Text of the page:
Marquis Williams (TC ’92) On Rescuing a Bar and Turning It Into Park Slope's Living Room

"With less than two hours left on a court-ordered closure,

I was able to save the beerhall from being padlocked...."

Marquis “Marq” Williams, TC’92, is the Owner and Operator of The King's Beer Hall in Brooklyn. Initially an investor in the business, Marq then jumped at the unexpected opportunity to take over the establishment and bring it back to life. We asked him to tell us about what it was like to make such a big career shift, the ups and downs of the food and beverage scene in New York, and how he turned The King's Beer Hall into one of Brooklyn's hot spots.

Tell us about The King's Beer Hall.

The King's Beer Hall - “The KBH” - is a large, 4000-square-foot beerhall in downtown Brooklyn’s Park Slope neighborhood. It is four short blocks from the Barclays Center and near most major subway lines, plus the LIRR. I am the owner and operator of the establishment and often times spend 60-80 hours a week working there.

What makes your idea unique?

Beerhalls are not unique, but beerhalls in the USA have recently come into fashion. However, my beerhall is more of a hangout spot with our huge communal tables that can seat 20, a variety of games to allow for fun and competitive interaction (we have air hockey, billiards, hoop fever, giant Jenga, board games and much more), and the wide open space to mix and mingle. So, I like to think of it as the extended living room, game room or backyard that many of us in NYC don’t get to have with our “modest” sized apartments.

Furthermore, we do love beer! We have 30 lines on draft and 30+ in bottles/cans. We bring in new beers often and rotate the draft lines with seasonal offerings, special releases and just beers we think are awesome and that our customers will like. But for those who don’t share the same enthusiasm for beer, we have wine and a full bar to satisfy any taste bud. We also have a full kitchen where we serve up some great food from crispy brussel sprouts, to chicken & waffle tenders, to the typical bar offerings of chicken wings, burgers and bratwursts.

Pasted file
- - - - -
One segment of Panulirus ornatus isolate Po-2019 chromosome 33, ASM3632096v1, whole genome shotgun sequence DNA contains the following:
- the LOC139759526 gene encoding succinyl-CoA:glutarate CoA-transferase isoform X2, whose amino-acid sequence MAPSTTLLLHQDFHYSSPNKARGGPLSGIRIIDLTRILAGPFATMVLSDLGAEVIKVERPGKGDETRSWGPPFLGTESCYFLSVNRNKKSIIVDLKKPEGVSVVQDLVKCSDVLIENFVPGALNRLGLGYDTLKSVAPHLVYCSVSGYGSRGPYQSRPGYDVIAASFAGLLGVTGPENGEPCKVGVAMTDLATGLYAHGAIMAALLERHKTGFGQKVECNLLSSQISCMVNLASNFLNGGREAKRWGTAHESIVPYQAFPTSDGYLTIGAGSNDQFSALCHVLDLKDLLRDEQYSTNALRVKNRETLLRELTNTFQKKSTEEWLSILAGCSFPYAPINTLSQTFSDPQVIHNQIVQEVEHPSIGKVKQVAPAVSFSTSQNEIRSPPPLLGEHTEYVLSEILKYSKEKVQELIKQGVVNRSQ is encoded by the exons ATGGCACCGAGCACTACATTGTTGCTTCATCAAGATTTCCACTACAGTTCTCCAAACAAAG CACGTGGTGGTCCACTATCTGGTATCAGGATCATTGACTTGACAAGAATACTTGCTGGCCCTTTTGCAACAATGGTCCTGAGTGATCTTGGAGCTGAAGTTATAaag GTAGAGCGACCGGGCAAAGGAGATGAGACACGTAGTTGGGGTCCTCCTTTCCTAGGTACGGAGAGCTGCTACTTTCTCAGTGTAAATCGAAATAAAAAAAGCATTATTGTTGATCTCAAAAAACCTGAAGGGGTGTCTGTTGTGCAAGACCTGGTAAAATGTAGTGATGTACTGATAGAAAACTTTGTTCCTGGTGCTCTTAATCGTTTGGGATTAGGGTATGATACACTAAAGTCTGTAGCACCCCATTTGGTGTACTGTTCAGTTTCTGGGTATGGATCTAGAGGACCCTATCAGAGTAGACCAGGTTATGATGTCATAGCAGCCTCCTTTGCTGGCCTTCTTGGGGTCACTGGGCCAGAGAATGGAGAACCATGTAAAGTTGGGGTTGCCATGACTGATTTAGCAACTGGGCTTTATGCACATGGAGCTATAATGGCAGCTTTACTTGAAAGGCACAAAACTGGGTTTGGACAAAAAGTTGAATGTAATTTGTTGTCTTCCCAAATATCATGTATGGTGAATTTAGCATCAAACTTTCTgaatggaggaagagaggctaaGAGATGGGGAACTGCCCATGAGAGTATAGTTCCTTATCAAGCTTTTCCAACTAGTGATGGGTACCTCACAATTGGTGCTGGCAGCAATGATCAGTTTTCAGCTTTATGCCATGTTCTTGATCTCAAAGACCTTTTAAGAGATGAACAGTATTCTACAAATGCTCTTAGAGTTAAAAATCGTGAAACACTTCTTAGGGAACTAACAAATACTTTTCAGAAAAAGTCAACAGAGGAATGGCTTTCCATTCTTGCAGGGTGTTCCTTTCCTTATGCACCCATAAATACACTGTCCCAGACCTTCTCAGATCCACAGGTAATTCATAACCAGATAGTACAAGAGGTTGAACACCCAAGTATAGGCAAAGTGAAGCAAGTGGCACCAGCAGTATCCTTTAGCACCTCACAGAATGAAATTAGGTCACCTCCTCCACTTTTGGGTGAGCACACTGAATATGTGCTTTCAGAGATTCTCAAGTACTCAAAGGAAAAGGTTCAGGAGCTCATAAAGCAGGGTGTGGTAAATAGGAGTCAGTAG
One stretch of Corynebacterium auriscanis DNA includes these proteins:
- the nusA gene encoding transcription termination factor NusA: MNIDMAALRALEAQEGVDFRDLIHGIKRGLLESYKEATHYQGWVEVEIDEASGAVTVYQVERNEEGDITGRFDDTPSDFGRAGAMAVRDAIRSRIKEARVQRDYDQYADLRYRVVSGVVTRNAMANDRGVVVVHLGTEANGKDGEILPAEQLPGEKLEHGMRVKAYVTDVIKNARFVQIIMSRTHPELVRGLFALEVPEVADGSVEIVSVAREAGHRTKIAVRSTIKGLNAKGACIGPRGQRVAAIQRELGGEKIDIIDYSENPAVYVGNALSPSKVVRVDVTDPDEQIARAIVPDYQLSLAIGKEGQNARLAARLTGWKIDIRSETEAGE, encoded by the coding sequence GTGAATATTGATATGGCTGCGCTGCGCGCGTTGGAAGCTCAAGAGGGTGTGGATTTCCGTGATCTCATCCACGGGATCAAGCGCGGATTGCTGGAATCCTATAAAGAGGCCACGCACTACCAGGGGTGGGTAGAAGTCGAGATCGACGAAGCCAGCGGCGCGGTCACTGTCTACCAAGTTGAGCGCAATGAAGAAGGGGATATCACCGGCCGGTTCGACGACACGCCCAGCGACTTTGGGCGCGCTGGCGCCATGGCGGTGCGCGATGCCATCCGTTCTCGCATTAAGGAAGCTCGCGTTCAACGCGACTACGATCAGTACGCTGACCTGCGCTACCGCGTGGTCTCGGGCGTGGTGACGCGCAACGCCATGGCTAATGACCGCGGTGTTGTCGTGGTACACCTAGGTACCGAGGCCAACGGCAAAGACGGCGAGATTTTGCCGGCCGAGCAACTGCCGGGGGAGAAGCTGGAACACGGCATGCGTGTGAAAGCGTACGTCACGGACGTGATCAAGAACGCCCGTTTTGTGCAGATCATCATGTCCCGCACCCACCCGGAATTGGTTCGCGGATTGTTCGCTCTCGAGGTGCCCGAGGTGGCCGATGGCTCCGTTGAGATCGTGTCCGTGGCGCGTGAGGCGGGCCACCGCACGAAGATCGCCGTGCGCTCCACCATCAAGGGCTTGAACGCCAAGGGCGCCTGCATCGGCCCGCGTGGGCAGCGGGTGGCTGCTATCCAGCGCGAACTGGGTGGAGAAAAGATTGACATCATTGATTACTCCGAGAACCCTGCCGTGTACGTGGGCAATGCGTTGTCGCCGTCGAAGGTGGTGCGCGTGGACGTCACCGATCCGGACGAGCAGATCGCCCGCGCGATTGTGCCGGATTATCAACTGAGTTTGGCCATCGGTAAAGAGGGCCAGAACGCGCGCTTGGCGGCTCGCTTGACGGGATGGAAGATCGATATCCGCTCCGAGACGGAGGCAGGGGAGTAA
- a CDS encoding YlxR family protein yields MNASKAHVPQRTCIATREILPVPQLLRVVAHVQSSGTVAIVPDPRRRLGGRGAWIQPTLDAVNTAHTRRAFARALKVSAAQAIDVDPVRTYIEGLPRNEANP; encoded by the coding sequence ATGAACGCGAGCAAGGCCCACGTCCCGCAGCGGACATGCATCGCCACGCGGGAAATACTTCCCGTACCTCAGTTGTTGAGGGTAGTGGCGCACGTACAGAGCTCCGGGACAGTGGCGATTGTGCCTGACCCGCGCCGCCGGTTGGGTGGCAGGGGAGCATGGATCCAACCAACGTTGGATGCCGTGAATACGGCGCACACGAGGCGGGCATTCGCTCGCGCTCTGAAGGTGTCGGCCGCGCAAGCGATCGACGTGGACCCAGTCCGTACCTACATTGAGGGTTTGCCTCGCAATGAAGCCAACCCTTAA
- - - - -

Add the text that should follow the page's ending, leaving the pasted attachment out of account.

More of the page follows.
Tell us about the journey from concept to execution.

Quite simply, The KBH was originally a German-themed concept that only sold German beers and food. It originally launched in 2012. At that time, I was a minority investor with no say in the operations. Unfortunately after several years of woes and no returns, I was faced with the option to take a loss on my investment or take over the establishment.

Although I was already busy with construction, property management and investments, I decided to take over the beerhall. Since I believed the beerhall had great potential, I had to quickly phase out much of the other work I was doing so I could focus on saving it and turning it around. With less than two hours left on a court-ordered closure, I was able to save the beerhall from being padlocked, only to feel that I just fell down a rabbit hole. Next came a slew of creditors, past debts and violations that had to be resolved. Then almost all of the equipment had to be overhauled or replaced…not a cheap undertaking. Finally came angry investors who felt they were wronged by the previous business partner (whom I won’t name). But amid all of that turmoil, I created a strategy to build a successful business:

a. Provide great products - From beer to brats, I revamped the product offering. Because we are located in Brooklyn, and Brooklyn has an international mix of inhabitants, I immediately decided to make the beerhall a reflection of the international mix. Thus, I decided to start carrying great beers from all around the world…no longer just German beers. Also, the food needed to be great bar food…keeping some of the great German staples like pretzels and brats. The requirement for me was that the food was popular and profitable.

b. Provide great service - This is easier said than done in the flighty restaurant/bar business. Having to screen, interview, hire and train people who decide not to return after a couple of days was too often the norm. But over time, and with lots of patience of seeing who sticks, I was able to build a great team who wanted the place to succeed almost as much as me. This team now understands the importance of providing great -- make that consistently great -- service, as we have a strong repeat customer business.